Photo: Emily Long
Dating in your late 20s is not like dating in your teens or even early 20s. Everyone expects you to have settled down already, and some look at you as if you are a leper when you mention you are single.
My mom says outrageous things all the time (bless her heart), but a favorite of mine would have to be her stance on marriage: “Listen, you aren’t a complete person without a husband. Everyone needs to get married. That’s just how life works.” And that pretty much sums up what it was like growing up with parents who were constantly mistaken for your grandparents.
“I want someone really hot, Mom. Like gorgeous hot,” I jokingly blurted out when she asked me what I was looking for in a man. My mom doesn’t pick up on any of my jokes, so she’s stern and serious when she says: “No, no, no. You need someone with a good heeaaaaart.”
“Plus you need them to have land and money. That’s most important.” And that’s when her credibility goes out the window.
I’m definitely not adopting my mom’s Victorian-era way of thinking when it comes to choosing a life partner, but I do wonder if she’s on to something with primarily finding a person with a good heart. My ex-boyfriend had the best heart any man could have, so why am I not with him?
It turns out that being a good person and a good lover can be mutually exclusive. After six steady years, I had to admit to myself (and my therapist because she was always prying) that the sex was disappointing. There was no chemistry between us in the bedroom and even after I recovered from my depression and subsequently got my libido back (yay!), our sex life remained the same. Nonexistent. Unsatisfying. Inconsistent.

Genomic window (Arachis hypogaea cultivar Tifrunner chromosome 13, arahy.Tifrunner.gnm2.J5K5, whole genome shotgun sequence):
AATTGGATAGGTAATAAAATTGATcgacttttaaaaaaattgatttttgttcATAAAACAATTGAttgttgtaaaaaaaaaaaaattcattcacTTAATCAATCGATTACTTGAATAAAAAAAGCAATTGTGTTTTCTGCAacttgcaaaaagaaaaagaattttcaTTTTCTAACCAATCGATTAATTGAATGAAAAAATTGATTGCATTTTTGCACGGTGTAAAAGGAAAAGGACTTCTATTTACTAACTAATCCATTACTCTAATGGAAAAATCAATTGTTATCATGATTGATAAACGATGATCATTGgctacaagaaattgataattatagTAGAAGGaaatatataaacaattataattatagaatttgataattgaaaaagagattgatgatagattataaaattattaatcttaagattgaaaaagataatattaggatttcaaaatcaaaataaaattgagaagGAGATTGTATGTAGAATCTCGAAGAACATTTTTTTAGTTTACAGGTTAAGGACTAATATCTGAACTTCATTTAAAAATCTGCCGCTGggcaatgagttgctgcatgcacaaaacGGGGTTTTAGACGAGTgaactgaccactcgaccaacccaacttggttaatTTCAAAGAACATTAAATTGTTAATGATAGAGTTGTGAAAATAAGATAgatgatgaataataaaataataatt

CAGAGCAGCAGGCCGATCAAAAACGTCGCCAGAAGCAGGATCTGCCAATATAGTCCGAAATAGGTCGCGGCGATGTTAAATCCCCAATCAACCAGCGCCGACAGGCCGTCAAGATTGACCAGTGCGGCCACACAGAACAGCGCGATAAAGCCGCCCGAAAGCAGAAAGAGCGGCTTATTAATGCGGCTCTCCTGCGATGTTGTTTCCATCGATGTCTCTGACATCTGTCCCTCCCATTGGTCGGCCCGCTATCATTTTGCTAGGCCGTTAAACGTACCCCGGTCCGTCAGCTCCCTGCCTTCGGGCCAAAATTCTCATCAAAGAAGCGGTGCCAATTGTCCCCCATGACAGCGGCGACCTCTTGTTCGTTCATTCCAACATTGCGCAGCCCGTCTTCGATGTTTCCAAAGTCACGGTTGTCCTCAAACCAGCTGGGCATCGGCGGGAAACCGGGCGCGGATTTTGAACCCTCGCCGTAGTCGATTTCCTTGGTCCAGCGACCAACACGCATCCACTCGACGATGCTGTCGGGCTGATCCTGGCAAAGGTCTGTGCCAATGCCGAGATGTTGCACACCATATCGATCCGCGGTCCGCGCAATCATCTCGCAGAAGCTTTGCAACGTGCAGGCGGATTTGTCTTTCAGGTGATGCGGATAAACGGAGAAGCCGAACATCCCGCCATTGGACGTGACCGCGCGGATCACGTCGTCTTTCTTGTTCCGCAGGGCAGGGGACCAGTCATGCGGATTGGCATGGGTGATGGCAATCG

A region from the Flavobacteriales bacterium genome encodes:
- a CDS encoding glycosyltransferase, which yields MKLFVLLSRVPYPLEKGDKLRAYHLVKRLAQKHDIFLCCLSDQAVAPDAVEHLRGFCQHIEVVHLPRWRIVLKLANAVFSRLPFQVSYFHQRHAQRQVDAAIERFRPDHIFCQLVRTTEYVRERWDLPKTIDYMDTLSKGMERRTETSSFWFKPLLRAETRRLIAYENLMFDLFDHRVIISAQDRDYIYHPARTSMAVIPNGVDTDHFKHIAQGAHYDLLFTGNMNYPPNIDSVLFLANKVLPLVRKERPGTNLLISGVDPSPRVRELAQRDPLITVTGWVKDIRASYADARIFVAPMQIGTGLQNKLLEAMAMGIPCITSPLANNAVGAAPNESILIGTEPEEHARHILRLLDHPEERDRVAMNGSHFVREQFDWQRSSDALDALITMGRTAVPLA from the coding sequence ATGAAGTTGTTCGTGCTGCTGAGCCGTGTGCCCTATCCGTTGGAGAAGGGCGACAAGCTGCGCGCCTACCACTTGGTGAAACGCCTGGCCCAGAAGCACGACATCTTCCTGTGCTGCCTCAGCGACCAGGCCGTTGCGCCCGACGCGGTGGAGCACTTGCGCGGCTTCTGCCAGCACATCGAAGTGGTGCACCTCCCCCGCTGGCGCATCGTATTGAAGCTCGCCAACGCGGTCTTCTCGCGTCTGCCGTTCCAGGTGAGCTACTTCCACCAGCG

Growing up in an emotionally-distant and affection-deprived Chinese family structure, sex was considered for procreation only. I never saw my parents hug or kiss or flirt or tease. It was strictly business and money with them. It was difficult for me to admit that my own sex life was unfulfilling because I wasn’t sure what a normal, healthy sex life was. How often do couples have sex? Should you ever have sex if you don’t feel in the mood? What does an orgasm feel like? Has it happened before? Will I ever orgasm? Like ever?
Only one of two things can happen when couples reach a fork in the road. They either get married or break it off. I tell people that I fell out of love and that we wanted different things in the relationship – he to raise a family and me to travel the world and buy expensive things.
These reasons are true, but not the entire truth. Admittedly, it’s horrifying that we weren’t sexually compatible despite having such a close emotional connection. I realized the difference between loving someone and being in love with them. It shattered my heart to tiny little pieces and I don’t think it’ll ever mend itself together again. A small part of me will always belong to him, and I’ll have to learn to function without it.